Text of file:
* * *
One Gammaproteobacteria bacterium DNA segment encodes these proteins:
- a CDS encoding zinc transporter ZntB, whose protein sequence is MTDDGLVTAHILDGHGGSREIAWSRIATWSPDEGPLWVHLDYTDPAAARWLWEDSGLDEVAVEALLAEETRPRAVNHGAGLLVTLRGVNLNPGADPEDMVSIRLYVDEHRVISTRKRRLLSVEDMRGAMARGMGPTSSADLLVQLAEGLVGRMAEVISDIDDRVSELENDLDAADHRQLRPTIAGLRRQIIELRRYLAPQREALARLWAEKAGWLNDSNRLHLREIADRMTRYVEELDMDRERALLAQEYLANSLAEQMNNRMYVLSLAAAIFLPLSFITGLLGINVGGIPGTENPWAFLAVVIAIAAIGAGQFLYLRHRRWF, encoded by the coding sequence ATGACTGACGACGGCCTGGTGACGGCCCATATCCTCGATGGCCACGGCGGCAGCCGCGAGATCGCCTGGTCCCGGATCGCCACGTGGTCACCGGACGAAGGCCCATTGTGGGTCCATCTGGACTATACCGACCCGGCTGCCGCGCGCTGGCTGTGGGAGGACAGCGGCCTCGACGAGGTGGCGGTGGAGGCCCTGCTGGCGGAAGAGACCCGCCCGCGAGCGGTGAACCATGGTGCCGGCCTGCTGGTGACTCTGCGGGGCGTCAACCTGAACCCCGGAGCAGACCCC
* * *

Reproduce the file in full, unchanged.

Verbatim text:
One Gammaproteobacteria bacterium DNA segment encodes these proteins:
- a CDS encoding zinc transporter ZntB, whose protein sequence is MTDDGLVTAHILDGHGGSREIAWSRIATWSPDEGPLWVHLDYTDPAAARWLWEDSGLDEVAVEALLAEETRPRAVNHGAGLLVTLRGVNLNPGADPEDMVSIRLYVDEHRVISTRKRRLLSVEDMRGAMARGMGPTSSADLLVQLAEGLVGRMAEVISDIDDRVSELENDLDAADHRQLRPTIAGLRRQIIELRRYLAPQREALARLWAEKAGWLNDSNRLHLREIADRMTRYVEELDMDRERALLAQEYLANSLAEQMNNRMYVLSLAAAIFLPLSFITGLLGINVGGIPGTENPWAFLAVVIAIAAIGAGQFLYLRHRRWF, encoded by the coding sequence ATGACTGACGACGGCCTGGTGACGGCCCATATCCTCGATGGCCACGGCGGCAGCCGCGAGATCGCCTGGTCCCGGATCGCCACGTGGTCACCGGACGAAGGCCCATTGTGGGTCCATCTGGACTATACCGACCCGGCTGCCGCGCGCTGGCTGTGGGAGGACAGCGGCCTCGACGAGGTGGCGGTGGAGGCCCTGCTGGCGGAAGAGACCCGCCCGCGAGCGGTGAACCATGGTGCCGGCCTGCTGGTGACTCTGCGGGGCGTCAACCTGAACCCCGGAGCAGACCCC